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I tried all possible standard options and I think that it will take some hack to do it the right way.

Pressing PrtSc, pasting to Paint and cutting off the margins would work, but I would like to get a solution for multiple pages. Repeating PrtSc multiple times is out of the question.

Each time I'm trying to print a page, for instance this Twitter page, I get something like this no matter what OS or browser I use. How can I get it to preserve the style while doing this?

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3 Answers 3

You could do a screenshot (using something like Aviary for Chrome) and print it.

enter image description here

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I'm sorry, but all screenshot plugins that I tried (for FF/Chrome, incl. Aviary) seem to be of low quality and can handle only smaller web pages. None was capable of printing this link for example: omikheev.spb.ru/Twitter%20_%20Search%20-%20@MedvedevRussia.htm, so if you know some better ones - I'll be glad to mark this question back to answered –  Oleg Mikheev Dec 5 '11 at 11:09
    
You are pushing the envelope here –  molgar Dec 5 '11 at 11:41
    
no! browsers have no problem printing that out as PDF at all, I'm just looking for a better formatting –  Oleg Mikheev Dec 5 '11 at 11:56

Another option would be a 'PDF printer' creation program, personally i use Bullzip for many online banking pages which do not otherwise print correctly. Just 'print' them to the PDF creator then actually print them from there! :)

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have you tried to PDF print a twitter page? it looks ugly –  Oleg Mikheev Dec 5 '11 at 11:03
    
#don't #think #twitter #was #designed #with #printing #in #mind –  HaydnWVN Dec 5 '11 at 11:20
    
it's not just Twitter, as I mentioned in the question... –  Oleg Mikheev Dec 5 '11 at 11:57
    
If you want it exactly as seen on screen then you need to take the formatting into your own hands rather than rely on whatever webpage layout each individual site happens to use... Simple answer - alt+Print Screen –  HaydnWVN Dec 5 '11 at 12:20

Ok, I found out how to do that!

Twitter style gets broken when you print due to the fact that HTML stylesheets can have media types assigned to them, thus providing different styles for different media (printer, screen etc).

So, I saved Twitter page that I need to print to an HTML file (choosing Web Page, complete) and looked into HTML sources. I saw that the main CSS was having media="screen" - which meant that this CSS had no effect for printing.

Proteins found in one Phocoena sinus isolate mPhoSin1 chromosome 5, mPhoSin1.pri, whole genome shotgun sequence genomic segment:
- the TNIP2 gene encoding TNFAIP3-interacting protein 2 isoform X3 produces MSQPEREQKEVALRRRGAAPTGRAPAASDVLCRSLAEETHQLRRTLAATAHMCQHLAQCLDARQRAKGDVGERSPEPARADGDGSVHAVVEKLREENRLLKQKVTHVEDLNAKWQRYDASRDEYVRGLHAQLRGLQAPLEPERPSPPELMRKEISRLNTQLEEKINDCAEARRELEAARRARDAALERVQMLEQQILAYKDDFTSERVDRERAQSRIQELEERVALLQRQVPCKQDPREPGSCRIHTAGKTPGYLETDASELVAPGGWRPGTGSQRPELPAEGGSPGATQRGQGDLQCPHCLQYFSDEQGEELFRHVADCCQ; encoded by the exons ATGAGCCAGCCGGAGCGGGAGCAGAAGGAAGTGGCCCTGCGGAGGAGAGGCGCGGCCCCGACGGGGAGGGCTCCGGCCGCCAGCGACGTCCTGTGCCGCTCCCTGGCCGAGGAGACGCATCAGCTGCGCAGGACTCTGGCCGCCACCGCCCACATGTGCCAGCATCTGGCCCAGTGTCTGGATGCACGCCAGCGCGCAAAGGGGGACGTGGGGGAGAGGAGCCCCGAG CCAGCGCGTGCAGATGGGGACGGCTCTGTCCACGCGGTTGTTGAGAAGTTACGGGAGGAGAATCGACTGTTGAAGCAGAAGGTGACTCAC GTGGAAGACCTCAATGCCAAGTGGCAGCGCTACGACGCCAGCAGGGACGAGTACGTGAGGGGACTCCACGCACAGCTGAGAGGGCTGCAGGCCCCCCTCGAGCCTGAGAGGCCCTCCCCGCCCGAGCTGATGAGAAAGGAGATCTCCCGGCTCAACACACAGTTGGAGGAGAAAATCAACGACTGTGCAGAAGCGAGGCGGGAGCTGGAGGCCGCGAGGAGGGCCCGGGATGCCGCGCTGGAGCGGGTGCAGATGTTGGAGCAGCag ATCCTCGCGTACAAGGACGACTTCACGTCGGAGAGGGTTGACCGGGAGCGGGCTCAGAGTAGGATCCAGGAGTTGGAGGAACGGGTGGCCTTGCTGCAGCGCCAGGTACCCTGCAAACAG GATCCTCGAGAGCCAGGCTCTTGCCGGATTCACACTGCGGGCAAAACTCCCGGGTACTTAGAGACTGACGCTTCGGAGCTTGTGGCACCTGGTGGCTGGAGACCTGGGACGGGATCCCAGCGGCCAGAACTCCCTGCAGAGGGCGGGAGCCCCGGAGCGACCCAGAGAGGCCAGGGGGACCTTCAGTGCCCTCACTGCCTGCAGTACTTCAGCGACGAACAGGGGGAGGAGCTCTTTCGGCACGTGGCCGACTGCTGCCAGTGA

I removed just this single media="screen" text from the HTML and saved it.

Now Twitter page gets printed the right way!

This info will be also useful to other people trying to print or take a screenshot of a large huge web pages.

When your screenshot taking plugin/add-on fails due to the web page size (in case of Firefox it results in this exception in Error console:

Error: uncaught exception: [Exception... "Component returned failure code:
0x8007000e (NS_ERROR_OUT_OF_MEMORY) [nsIDOMHTMLCanvasElement.getContext]"  
nsresult: "0x8007000e (NS_ERROR_OUT_OF_MEMORY)"  location: "JS frame :: 
chrome://uploadscreenshot/content/uploadscreenshot.js :: <TOP_LEVEL> :: 
line 211"  data: no]

) you printing to a PDF printer and this style editing method will help you!

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This is merely a work-around, why not save an image and print that image? –  Tom Wijsman Dec 5 '11 at 13:22
    
if it's a single web page then certainly saving an image would work, but when it is a huge page (1Mb HTML) - saving an image becomes impossible.... just a thought - 1Mb HTML should not be considered huge these days –  Oleg Mikheev Dec 5 '11 at 13:25
    
There is no relationship between the size of a webpage and the size of an image, consider 1Mb HTML that just renders a white page. Even if it's a page full of stuff, it'll generate a big image but it won't be impossible. If the page can be drawn to your screen, it can also be saved to an image file... –  Tom Wijsman Dec 5 '11 at 13:29
    
I never said that there was a relationship between the size of a webpage and the size of an image. It's just impossible to generate an image if the web page is very long due to the fact that browsers fail to work with big canvases, e.g. Chrome fails if canvas height is greater than 32767 bugzilla.mozilla.org/show_bug.cgi?id=649924 –  Oleg Mikheev Dec 5 '11 at 14:34
    
The bug you refer to is marked as RESOLVED / FIXED and the new implementation is not limited in size... –  Tom Wijsman Dec 5 '11 at 14:37

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